20I run the risk of my life in Caesar's presence." But do I not run a risk by living in Nicopolis, where there are so many earthquakes? And what risk do you yourself take when you cross the Adriatic? Do you not risk your life? 21"But I also risk my opinion at court." Your own opinion? How so? Why, who can compel you to opine anything against your will? But do you mean some other man's opinion? And what kind of risk is it of yours that others should entertain false opinions? 22"But I run the risk of banishment." What is banishment? To be somewhere else than in Rome? "Yes." What then? "Suppose I am sent to Gyara."[6] If it is to your good, you will go if not, you have a place to which you may go instead of Gyara—where he too will go, whether he will or no, who is sending you to Gyara. 23Then why do you go up to Rome as though it were some great thing? It amounts to less than your preparation for it; so that a young man of parts may say, "It was not worth so much to have listened to so many lectures, and to have written so many exercises, and to have sat so long at the side of a little old man, who was not worth very much himself." 24Only remember that distinction which is drawn between what is yours and what is not yours. 25Never lay claim to anything tliat is not your own. A platform and a prison is each a place, the one high, and the other low; but your moral purpose can be kept the same, if you wish to keep it the same, in either place. 26And then we shall be emulating Socrates, when we are able to write paeans in prison. 27But considering what has been our state hitherto, I wonder if we should have endured it, had some one else said to us in prison, "Would you like to have me read you paeans.-" "Why bother me? Do you not know the trouble that I am in? What, is it possible for me in this condition?" In what condition, then? "I am about to die." But will other men be immortal?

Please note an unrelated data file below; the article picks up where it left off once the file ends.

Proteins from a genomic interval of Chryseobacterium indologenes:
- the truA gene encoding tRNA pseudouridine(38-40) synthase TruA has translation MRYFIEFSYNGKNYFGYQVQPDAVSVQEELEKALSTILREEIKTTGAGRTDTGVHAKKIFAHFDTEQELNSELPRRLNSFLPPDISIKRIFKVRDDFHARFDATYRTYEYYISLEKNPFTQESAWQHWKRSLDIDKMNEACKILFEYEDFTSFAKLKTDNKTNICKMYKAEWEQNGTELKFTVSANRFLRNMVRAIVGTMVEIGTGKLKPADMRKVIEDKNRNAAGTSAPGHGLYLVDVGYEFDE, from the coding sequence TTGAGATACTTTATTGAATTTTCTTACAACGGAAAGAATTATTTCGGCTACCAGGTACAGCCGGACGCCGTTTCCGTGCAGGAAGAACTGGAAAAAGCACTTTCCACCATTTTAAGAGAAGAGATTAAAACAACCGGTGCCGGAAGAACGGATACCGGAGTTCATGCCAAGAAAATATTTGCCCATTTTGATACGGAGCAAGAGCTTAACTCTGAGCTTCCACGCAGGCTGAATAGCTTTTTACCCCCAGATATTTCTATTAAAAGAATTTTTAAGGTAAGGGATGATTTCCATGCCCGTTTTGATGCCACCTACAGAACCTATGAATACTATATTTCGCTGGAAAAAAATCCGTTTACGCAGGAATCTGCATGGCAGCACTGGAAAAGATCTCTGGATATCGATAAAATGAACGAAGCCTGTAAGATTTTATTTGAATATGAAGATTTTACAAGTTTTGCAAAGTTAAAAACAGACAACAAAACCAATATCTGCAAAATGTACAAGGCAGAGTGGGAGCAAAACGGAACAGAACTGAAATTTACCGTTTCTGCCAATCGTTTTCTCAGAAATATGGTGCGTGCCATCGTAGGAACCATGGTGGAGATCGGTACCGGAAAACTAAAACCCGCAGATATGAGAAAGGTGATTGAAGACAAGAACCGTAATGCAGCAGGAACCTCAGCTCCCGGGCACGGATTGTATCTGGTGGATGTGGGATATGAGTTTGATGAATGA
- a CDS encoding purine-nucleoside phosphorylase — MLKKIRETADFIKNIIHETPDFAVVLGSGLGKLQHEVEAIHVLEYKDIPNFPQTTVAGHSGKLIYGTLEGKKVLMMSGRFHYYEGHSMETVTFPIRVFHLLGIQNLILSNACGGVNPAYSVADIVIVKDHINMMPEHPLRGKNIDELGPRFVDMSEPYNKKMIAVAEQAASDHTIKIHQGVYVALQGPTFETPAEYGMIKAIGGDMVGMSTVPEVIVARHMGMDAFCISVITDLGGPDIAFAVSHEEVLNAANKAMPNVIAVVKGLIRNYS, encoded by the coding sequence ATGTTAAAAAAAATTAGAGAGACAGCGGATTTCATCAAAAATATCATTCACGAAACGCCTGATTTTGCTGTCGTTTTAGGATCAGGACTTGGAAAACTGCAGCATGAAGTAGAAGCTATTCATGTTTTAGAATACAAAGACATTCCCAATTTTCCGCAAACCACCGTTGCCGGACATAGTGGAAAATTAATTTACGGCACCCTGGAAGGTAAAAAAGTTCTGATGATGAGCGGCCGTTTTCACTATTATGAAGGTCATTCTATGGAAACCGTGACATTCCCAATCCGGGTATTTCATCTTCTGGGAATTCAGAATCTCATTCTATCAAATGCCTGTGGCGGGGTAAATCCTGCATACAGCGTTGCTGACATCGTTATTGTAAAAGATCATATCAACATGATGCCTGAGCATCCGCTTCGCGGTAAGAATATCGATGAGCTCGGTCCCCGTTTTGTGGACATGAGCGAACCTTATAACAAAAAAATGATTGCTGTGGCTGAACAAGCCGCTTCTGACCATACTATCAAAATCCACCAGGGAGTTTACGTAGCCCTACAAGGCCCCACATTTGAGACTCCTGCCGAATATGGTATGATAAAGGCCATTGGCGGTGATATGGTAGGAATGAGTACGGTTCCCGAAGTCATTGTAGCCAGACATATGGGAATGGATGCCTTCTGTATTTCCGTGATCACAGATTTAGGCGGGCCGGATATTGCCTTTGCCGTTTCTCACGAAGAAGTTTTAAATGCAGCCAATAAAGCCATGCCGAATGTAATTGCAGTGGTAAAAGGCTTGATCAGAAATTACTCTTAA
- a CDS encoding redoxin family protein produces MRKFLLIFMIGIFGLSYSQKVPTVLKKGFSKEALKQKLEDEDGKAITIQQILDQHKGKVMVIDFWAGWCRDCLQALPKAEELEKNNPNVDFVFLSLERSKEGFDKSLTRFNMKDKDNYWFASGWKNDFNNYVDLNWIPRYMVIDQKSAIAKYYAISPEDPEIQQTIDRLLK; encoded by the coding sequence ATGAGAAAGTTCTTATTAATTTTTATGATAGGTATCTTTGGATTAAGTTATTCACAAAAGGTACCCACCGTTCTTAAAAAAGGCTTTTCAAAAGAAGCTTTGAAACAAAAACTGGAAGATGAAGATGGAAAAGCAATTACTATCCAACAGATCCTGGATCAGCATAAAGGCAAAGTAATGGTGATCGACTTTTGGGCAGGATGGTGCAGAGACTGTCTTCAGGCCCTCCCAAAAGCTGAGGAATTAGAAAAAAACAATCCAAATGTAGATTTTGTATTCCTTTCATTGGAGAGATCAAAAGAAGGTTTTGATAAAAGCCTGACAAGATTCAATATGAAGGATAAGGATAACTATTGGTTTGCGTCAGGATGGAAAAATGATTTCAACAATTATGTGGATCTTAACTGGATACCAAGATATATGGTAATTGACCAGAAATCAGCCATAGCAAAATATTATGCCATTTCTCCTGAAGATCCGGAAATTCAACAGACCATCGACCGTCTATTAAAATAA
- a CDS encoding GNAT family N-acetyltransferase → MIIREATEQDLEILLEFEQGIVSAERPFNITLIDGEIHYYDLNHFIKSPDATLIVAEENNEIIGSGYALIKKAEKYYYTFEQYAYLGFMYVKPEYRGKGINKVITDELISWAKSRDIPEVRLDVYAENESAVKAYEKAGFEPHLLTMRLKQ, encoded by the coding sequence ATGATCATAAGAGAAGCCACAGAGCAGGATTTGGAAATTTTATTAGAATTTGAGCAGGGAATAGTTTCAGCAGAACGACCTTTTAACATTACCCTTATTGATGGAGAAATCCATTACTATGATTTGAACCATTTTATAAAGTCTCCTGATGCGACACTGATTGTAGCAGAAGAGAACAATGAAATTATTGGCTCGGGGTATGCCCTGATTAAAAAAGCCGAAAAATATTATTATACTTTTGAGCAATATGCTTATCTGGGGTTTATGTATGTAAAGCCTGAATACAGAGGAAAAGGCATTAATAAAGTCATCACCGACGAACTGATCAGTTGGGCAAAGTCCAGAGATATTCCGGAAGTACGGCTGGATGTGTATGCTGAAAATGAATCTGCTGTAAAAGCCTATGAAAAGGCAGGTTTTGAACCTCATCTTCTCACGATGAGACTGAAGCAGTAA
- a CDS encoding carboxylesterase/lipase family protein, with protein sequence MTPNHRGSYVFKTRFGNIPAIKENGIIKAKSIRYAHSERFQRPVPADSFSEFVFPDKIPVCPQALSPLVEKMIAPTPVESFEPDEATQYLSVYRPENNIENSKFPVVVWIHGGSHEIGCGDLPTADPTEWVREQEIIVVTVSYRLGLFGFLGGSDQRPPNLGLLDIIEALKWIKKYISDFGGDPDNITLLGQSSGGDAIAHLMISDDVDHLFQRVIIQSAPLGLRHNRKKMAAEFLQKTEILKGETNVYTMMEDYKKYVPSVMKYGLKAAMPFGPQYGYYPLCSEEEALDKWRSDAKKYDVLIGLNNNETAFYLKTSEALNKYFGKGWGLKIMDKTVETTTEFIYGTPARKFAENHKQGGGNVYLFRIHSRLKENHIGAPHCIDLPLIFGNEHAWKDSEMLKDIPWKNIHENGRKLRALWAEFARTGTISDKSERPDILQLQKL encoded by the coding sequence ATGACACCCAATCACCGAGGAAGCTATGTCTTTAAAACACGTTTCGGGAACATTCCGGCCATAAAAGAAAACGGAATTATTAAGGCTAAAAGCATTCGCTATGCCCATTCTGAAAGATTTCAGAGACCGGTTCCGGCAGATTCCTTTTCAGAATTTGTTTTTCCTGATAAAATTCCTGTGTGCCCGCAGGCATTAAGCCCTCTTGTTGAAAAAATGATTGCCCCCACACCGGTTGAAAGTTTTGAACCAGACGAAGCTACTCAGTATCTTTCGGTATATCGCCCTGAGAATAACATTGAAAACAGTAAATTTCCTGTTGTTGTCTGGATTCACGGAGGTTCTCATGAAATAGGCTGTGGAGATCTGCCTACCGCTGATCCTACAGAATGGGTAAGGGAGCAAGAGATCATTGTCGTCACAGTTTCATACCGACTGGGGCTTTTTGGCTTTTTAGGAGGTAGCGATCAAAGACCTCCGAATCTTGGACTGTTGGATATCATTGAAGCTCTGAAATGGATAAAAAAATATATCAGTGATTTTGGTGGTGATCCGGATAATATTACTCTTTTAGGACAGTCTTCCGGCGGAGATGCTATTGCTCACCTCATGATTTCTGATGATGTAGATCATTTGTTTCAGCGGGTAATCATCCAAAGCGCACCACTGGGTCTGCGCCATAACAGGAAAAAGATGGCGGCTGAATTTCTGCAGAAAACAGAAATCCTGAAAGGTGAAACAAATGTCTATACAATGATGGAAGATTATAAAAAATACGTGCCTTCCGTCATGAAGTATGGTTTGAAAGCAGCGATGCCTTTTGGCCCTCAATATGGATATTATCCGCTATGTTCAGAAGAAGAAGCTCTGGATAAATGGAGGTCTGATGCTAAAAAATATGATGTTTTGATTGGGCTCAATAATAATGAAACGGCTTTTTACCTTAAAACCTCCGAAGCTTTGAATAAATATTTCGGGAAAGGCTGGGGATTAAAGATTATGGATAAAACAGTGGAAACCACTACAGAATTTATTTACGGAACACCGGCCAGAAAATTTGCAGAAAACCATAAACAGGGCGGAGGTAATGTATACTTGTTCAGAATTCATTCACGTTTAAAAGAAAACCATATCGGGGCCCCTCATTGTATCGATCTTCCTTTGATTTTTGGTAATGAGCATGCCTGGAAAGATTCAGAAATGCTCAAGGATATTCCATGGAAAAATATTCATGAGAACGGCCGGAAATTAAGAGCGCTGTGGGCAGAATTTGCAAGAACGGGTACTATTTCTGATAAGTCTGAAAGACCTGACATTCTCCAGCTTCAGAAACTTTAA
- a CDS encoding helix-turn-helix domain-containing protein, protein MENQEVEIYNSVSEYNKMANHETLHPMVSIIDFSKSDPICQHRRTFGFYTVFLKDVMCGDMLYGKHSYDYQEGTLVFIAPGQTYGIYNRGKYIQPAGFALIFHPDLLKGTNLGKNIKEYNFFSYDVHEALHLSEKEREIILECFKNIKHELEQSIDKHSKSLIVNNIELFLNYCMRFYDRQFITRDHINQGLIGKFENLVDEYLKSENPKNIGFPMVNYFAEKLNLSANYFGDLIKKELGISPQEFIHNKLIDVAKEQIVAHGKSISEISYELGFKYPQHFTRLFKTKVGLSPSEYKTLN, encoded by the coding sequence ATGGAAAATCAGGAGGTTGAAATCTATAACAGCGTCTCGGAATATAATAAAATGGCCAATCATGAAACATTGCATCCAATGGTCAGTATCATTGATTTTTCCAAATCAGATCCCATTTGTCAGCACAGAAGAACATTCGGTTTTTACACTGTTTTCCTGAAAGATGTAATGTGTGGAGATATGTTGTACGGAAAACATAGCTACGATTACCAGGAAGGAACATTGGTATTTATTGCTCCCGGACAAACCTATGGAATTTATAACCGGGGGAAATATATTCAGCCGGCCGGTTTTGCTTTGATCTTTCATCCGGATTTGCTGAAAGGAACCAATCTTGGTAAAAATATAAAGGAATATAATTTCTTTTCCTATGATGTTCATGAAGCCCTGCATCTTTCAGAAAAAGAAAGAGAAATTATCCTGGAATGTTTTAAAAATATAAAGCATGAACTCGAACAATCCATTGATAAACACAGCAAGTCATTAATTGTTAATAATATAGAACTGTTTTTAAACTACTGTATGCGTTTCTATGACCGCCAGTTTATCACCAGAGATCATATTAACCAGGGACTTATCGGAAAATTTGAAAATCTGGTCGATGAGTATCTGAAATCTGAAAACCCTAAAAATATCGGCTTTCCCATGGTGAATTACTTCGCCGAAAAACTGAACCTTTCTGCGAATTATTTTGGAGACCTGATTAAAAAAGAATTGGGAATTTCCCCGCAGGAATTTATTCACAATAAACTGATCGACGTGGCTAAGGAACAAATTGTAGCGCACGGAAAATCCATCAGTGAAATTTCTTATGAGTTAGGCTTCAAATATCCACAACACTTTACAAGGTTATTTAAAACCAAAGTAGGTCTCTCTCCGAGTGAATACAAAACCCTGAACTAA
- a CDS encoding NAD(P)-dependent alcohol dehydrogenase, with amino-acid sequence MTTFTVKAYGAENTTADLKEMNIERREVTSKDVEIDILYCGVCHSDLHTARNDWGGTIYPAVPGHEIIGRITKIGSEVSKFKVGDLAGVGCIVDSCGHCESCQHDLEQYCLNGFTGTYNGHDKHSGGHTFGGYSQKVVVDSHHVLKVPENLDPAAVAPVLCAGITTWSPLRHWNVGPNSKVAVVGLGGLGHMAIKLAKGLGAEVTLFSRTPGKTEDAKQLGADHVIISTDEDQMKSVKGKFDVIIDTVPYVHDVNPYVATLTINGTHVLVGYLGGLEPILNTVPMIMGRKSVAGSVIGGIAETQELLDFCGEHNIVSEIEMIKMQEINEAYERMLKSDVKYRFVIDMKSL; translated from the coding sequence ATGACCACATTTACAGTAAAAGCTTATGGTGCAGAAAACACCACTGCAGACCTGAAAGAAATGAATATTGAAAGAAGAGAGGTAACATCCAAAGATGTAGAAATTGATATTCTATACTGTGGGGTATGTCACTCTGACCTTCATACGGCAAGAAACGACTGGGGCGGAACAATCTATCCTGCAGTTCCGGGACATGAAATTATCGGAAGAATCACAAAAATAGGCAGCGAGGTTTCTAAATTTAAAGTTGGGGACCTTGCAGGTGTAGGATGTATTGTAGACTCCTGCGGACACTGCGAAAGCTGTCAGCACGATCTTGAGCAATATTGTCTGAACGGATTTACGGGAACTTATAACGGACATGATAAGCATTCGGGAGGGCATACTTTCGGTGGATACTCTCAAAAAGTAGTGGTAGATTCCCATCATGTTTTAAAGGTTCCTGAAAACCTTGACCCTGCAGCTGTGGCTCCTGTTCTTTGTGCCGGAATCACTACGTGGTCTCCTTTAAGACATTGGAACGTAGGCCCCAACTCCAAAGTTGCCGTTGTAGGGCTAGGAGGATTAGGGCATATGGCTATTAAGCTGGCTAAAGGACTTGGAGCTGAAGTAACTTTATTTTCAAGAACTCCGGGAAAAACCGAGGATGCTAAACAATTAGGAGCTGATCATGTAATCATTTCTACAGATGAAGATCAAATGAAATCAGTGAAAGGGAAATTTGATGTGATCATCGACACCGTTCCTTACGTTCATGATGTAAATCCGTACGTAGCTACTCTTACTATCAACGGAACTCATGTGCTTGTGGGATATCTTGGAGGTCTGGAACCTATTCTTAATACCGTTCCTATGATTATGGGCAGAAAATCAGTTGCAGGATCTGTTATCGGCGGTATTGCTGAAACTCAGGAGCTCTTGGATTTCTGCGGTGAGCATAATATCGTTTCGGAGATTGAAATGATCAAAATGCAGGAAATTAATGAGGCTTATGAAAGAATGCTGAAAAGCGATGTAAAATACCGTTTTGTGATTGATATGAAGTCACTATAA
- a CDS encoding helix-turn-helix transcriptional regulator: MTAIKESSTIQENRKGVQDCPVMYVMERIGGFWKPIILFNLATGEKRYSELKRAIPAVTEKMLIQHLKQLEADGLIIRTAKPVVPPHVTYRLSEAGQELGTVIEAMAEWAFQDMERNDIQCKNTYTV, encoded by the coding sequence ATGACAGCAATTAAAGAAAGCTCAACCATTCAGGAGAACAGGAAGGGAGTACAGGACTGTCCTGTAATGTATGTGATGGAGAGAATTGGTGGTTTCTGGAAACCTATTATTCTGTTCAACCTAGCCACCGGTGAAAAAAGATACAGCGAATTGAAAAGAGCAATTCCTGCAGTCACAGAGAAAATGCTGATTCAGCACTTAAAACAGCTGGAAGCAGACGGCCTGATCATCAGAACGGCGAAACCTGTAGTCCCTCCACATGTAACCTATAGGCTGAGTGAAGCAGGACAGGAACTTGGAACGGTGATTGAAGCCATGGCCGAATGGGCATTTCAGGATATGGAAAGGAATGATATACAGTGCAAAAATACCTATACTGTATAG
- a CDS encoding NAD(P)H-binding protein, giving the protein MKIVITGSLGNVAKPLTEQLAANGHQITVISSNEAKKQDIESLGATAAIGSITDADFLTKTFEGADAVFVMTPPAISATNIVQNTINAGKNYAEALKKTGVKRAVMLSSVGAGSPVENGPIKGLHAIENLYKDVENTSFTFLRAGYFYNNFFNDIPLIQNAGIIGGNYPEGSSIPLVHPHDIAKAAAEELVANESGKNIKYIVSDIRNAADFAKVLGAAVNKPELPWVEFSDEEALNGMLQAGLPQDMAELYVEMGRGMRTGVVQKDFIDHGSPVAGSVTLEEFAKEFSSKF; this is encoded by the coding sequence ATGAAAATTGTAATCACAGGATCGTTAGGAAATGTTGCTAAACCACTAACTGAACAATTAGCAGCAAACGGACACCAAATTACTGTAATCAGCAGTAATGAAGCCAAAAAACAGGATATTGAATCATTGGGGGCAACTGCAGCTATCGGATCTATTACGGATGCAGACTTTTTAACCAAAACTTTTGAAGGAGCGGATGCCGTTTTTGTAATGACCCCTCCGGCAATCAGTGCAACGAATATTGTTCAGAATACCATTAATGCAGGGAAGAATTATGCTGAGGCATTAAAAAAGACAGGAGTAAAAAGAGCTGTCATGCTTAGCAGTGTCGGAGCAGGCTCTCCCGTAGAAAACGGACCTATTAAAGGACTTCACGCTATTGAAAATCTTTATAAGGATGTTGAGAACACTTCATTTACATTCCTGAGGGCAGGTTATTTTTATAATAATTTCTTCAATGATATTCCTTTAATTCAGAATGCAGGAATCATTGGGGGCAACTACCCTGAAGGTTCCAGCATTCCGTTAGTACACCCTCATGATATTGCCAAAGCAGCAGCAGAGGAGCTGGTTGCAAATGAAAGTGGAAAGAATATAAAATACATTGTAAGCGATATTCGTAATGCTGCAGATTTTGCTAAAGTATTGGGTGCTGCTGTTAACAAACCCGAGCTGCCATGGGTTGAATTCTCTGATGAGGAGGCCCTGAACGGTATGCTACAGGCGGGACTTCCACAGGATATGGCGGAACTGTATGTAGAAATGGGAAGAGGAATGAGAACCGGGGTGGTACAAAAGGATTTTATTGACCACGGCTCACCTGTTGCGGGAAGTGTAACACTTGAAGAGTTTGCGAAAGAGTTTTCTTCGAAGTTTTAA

◄Chapter V - Chapter VII►

1 Compare Stoic. Vet. Fragm. III. 46, frag. 191. Von Arnim thinks that only the last few words are a literal quotation from Chrysippus.

2 That is, if the owner of it found it necessary to step into the mud ; cf. II. 5, 24.

3 Xenophon, Cyropaedeia, IV. 1, 3.

4 i.e., the rack.

5 A popular saying variously ascribed to Anaxagoras, Aristippus, Diogenes, and others.

6 Gyara or Gyaros was a little island east of Attica, used as a place of banishmeut in the early empire. Compare I. 25, 19 f., etc.